Notification may no longer be enough. Underaged women who seek abortions may need parental sign-off soon.
The Senate on Thursday passed by a 23-17 margin its most controversial bill (SB 404) of the 2020 Session, moving the hot-button social issue of “parental consent” for youth abortions to the House.
A robust debate, which lasted more than an hour, preceded a party-line vote.
Exceptions can be made in the case of medical emergency or by judicial waiver. Courts would have three days to decide.
Bill sponsor Sen. Kelli Stargel framed the bill as protecting minor girls and protecting the rights of parents to “raise their children as they see fit.”
Stargel noted her own experience as a pregnant teenager facing that decision. The Senator had the baby despite her mother’s objection.
Democrats took issue with the legislation.
Sen. Gary Farmer said the bill abrogates the constitutional right of privacy and violates international law, noting that parental notification is already the law.
Sen. Lauren Book said she doesn’t “think the state of Florida should be forcing children to have children.”
Sen. Kevin Rader cited “significant consequences” from parents who oppose their children’s abortions, noting potential “abuse” and being evicted from their homes as fallout.
Senate Minority Leader Audrey Gibson cautioned against government control of “family dynamics,” noting that Democratic amendments were turfed in committees.
Sen. Bill Montford called the issue “gut-wrenching.” He said he comes from a conservative background but that as a longtime educator had to deal with teens who were pregnant and did not want their parents to find out.
“There’s some parents that are not parents,” said Montford, a former school principal and superintendent. “There are just some parents that simply cannot or will not make good decisions for their own children.”
No one went as far as Terrie Rizzo, chair of the Florida Democratic Party, who said the bill was part of the Republican “plan to dismantle abortion rights in Florida.”
Republicans defended the legislation.
Sen. Aaron Bean said it was “in the best interest of children,” noting that a “baby … a middle schooler” may be the one facing that abortion decision.
“Let’s let the parents be parents,” Bean said, “and make that decision together.”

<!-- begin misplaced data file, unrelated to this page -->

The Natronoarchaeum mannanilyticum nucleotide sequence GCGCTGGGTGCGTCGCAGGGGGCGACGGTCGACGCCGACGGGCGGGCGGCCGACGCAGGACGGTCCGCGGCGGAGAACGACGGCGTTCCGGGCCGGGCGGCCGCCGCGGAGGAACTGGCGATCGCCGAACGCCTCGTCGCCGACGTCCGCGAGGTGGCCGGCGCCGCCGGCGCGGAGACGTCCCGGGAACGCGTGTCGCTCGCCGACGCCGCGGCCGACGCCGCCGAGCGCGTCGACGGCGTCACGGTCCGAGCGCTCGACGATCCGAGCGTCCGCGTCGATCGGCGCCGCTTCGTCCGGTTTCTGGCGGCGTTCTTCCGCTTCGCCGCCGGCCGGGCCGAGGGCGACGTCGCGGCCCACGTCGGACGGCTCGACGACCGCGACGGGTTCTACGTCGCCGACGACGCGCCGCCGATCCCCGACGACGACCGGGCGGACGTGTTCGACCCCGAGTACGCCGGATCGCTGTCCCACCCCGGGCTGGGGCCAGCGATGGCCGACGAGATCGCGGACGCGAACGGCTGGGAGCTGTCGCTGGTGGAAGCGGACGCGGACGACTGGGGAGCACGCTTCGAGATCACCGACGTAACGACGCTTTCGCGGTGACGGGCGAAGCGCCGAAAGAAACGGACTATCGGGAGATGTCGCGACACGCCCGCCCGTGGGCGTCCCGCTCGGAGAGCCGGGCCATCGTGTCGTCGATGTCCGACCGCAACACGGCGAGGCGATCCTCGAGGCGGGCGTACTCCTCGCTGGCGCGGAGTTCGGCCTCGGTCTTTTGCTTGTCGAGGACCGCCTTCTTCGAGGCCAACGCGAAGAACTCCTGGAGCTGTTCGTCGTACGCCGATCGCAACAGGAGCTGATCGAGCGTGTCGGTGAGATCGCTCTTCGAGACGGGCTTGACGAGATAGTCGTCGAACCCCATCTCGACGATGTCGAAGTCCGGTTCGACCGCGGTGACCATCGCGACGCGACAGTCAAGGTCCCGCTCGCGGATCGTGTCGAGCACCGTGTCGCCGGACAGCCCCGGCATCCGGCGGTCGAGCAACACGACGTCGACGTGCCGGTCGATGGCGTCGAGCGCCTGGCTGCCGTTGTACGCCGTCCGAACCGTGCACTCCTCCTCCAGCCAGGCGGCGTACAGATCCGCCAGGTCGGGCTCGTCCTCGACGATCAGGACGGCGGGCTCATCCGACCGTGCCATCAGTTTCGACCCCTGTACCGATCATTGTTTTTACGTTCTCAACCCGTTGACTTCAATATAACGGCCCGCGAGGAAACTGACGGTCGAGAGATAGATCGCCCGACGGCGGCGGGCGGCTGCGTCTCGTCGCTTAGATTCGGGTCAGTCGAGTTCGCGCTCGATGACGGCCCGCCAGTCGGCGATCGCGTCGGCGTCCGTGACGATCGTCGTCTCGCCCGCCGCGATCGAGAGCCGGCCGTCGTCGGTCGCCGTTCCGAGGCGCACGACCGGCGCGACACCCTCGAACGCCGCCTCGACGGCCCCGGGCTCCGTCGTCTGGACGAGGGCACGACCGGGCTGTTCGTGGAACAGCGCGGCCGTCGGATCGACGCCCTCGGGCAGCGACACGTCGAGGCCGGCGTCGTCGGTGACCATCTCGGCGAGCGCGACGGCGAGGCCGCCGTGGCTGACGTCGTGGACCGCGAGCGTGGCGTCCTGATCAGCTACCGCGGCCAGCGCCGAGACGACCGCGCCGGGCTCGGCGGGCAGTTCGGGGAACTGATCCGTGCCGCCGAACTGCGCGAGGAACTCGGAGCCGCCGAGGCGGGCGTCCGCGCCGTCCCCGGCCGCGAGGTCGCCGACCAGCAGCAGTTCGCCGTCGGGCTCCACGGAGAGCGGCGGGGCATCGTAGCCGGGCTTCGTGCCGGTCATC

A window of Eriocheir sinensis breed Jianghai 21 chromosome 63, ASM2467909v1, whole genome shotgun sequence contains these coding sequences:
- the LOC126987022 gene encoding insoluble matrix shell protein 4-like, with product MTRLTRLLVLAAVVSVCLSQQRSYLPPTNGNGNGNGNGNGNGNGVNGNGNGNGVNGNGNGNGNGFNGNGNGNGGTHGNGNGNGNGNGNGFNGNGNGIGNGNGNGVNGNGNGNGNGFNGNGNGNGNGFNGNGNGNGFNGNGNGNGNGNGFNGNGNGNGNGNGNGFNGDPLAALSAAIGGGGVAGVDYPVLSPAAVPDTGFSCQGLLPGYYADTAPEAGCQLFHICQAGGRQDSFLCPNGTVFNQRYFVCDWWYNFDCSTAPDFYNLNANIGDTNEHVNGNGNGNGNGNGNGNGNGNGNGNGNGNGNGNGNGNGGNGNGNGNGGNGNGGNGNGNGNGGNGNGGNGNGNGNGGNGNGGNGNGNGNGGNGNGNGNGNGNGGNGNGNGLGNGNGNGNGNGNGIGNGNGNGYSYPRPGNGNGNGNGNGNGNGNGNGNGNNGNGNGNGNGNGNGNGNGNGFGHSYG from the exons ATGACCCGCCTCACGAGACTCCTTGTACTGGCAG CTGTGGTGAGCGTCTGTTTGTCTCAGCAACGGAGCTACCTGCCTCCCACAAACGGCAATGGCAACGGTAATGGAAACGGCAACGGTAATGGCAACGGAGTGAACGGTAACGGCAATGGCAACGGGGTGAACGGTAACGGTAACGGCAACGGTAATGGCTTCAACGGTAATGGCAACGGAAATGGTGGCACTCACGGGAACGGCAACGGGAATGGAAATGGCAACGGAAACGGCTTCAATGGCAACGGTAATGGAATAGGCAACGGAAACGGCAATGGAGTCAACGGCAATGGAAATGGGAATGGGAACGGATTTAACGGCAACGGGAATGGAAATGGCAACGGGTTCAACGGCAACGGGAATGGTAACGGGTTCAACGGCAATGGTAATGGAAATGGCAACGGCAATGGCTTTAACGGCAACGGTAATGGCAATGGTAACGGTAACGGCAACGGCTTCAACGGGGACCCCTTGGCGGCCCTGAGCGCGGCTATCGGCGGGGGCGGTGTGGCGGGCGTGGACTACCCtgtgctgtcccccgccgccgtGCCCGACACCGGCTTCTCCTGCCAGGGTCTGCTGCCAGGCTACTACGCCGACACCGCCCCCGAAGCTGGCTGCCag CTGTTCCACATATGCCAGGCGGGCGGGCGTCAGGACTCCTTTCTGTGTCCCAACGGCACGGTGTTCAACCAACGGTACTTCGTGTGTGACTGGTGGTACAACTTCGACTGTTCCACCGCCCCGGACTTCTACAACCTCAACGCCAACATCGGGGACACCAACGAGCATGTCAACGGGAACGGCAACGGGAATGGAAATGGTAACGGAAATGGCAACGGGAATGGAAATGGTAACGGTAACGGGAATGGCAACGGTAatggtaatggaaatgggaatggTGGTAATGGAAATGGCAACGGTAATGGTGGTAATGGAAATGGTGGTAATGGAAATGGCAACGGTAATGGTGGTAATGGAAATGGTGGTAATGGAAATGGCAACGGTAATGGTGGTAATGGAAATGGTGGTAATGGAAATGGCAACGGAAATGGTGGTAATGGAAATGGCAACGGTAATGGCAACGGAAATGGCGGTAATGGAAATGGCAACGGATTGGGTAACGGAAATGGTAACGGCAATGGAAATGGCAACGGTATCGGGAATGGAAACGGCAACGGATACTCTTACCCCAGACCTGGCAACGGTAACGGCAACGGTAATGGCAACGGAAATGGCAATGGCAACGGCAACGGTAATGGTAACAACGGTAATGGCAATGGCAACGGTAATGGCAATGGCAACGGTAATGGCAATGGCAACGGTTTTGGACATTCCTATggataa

Sen. Anitere Flores noted that an abortion is a “major medical procedure … with lifelong effects,” and a “forced conversation” should be required.
Florida voters in 2004 passed a constitutional amendment that led to a requirement for parents to be notified before minors have abortions, but a consent requirement would be more restrictive. The current law has a process in which minors can go to court to avoid notifying their parents about having abortions — a so-called “judicial bypass” that also is part of the consent proposal.
The Florida Supreme Court in 1989 struck down a parental consent law, finding that it violated a right to privacy in the state Constitution. Democrats and Republicans disagreed Thursday about whether the new measure would be found constitutional as it faces what are widely viewed as inevitable legal challenges.
The ACLU issued a blistering statement about the “unconstitutional bill banning abortions for minors unless the minor can convince the state to allow them to have an abortion … a system where minors will be forced to have children against their will and stripping young people of their constitutionally protected right to end an unintended pregnancy.”
After the vote, Senate President Bill Galvano expressed confidence that the bill would survive an inevitable challenge in the courts, regarding the privacy clause.
“There are myriad reasons why this is a good policy initiative … to empower families to make decisions together on such an important subject,” said Galvano, a lawyer. “I am confident that this legislation will move forward and be successfully upheld.”
But Sen. Lori Berman, a Lantana Democrat who is a lawyer, said voters in 1980 approved placing a privacy provision in the Florida Constitution and that the privacy rights apply to minors. She and other Democrats also said the current notification requirement means parents and children are having conversations about abortions.
“This bill is not about parental knowledge, conversation or guidance,” she said. “Instead, it is an unconstitutional bill, created to force minors to have children against their will.”
The bill has yet to get a floor hearing in the House, despite that being the more conservative chamber.
However, House action is but a matter of time, Speaker Jose Oliva said Wednesday.
“I’m not particularly interested in the optics of what gets there first or not. I know that the Governor’s eager to sign it. It’ll probably get to him faster at his own request. We’re happy that we’re passing it. We think it’s long overdue. The order in which it gets signed, once it’s a law, it’s a law.”
The bill will have Democratic support.
Daniels had a botched abortion that required medical attention while in high school, an experience that informs her belief that parents should consent to their children having abortions.
House Democrats, in deference to the divisions in the caucus, have yet to take a collective position on the bill and appear unlikely to do so.
The News Service of Florida contributed to this post.